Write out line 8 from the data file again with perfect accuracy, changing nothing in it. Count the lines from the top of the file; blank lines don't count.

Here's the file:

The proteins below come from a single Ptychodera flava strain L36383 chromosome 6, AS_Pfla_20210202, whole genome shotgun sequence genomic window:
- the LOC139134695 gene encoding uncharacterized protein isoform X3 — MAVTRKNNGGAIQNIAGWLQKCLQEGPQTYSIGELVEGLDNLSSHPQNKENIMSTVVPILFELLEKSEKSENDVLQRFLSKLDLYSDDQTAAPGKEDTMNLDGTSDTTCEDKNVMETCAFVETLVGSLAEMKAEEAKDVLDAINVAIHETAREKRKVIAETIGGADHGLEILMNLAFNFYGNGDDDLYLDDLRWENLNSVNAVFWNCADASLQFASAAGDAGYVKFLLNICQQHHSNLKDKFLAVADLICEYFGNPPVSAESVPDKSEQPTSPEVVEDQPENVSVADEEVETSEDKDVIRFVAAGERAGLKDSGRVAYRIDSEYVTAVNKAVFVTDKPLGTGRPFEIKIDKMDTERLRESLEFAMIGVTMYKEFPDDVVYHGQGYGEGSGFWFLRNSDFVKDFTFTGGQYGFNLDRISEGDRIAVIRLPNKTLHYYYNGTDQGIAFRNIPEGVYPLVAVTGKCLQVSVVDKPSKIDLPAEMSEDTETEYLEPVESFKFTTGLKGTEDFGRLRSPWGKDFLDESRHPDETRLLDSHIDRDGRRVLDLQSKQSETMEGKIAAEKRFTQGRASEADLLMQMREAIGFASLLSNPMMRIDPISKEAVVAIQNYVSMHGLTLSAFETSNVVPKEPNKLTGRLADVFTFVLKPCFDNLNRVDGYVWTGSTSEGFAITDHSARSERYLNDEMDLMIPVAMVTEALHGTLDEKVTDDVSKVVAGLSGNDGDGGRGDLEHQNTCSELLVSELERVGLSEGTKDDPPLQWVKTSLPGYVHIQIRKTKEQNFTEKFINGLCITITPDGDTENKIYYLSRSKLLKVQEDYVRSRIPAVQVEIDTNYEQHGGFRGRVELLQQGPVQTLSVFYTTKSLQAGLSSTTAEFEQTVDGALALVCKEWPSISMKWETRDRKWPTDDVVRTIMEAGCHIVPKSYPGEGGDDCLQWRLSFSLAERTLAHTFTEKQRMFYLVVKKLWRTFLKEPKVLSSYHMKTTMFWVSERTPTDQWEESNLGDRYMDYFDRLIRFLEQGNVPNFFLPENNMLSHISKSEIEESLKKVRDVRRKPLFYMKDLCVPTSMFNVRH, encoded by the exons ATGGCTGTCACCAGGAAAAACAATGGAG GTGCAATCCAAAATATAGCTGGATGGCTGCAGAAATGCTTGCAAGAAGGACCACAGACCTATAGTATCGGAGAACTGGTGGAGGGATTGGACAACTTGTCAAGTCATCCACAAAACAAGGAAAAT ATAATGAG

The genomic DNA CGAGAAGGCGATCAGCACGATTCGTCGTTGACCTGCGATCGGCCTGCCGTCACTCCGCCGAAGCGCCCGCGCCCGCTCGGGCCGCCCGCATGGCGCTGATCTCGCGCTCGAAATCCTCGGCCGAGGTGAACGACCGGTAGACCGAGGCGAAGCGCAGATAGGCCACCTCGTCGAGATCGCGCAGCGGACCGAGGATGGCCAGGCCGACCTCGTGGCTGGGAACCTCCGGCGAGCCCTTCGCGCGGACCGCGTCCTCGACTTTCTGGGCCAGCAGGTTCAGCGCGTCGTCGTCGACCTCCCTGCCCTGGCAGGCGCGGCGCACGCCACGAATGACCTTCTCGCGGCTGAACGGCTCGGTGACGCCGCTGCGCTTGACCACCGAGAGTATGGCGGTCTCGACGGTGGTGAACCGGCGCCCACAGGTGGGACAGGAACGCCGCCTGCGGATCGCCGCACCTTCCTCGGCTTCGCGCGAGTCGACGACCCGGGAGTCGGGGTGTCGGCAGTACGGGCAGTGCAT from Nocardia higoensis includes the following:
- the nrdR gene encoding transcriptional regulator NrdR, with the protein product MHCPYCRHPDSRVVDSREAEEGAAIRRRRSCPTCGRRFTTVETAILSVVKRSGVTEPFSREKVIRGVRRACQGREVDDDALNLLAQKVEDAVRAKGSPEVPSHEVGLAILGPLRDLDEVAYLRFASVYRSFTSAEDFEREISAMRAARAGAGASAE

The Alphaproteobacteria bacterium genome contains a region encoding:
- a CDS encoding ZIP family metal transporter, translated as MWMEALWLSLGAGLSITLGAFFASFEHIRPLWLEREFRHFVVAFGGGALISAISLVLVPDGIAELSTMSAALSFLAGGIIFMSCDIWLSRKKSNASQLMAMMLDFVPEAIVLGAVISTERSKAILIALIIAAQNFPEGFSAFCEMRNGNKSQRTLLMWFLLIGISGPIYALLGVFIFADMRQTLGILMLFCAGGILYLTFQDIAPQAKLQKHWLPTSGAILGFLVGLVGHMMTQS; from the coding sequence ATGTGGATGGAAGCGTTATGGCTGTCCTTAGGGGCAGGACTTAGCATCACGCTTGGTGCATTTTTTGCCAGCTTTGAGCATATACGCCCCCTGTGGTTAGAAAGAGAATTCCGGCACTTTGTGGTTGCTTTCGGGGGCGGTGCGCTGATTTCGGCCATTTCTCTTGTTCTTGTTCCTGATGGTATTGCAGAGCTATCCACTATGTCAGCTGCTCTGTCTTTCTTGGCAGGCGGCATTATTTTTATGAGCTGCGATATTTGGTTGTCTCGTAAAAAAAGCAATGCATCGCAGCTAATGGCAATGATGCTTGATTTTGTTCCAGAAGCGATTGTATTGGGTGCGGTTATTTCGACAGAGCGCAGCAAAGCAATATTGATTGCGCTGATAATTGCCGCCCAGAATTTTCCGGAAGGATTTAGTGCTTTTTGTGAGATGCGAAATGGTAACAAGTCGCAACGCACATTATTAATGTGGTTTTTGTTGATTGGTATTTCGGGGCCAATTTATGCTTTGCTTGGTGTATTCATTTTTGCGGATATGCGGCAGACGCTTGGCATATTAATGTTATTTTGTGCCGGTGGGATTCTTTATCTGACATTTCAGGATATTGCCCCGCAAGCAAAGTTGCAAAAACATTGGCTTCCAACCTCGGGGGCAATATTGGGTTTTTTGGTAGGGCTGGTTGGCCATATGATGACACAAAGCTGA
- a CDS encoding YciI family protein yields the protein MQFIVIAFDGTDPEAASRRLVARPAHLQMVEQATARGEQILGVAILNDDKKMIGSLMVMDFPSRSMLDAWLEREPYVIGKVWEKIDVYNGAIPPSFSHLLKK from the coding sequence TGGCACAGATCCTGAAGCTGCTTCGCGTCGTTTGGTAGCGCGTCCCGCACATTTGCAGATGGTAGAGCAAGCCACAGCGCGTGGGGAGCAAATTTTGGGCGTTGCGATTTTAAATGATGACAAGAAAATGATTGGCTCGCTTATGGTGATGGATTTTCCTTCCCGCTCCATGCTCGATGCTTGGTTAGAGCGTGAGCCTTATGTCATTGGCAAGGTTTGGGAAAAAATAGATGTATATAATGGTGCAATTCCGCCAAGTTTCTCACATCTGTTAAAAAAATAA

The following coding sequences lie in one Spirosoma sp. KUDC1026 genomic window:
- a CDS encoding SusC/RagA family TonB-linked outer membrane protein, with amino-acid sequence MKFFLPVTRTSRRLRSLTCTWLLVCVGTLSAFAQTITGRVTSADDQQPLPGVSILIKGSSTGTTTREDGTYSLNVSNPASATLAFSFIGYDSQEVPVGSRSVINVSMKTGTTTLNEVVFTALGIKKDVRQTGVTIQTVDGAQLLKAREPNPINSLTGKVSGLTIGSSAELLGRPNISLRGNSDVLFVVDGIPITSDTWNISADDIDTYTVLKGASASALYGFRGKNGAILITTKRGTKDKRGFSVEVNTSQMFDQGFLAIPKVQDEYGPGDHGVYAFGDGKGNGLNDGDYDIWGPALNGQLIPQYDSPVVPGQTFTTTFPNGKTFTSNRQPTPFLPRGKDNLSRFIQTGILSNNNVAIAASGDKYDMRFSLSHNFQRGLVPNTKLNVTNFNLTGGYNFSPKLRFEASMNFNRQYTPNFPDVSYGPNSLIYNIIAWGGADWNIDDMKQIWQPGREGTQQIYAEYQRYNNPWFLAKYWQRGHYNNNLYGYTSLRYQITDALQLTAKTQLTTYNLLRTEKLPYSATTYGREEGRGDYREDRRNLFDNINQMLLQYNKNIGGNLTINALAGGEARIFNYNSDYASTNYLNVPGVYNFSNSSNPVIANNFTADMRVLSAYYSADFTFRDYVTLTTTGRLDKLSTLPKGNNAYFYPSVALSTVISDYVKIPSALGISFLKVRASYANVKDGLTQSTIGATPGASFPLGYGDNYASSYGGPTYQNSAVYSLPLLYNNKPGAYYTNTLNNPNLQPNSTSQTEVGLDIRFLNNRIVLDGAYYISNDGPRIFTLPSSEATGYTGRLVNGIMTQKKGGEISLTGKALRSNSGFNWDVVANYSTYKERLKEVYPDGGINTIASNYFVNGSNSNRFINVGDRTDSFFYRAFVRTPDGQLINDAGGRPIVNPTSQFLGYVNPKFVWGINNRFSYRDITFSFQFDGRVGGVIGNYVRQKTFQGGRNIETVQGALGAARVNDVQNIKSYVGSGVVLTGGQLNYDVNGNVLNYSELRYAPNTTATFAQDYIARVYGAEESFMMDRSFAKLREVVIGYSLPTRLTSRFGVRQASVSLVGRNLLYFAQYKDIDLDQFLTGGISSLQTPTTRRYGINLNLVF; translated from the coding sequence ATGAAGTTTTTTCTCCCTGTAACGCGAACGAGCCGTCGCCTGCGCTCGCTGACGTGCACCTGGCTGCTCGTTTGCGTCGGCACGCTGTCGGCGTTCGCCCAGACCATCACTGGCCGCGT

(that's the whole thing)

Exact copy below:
The following coding sequences lie in one Spirosoma sp. KUDC1026 genomic window: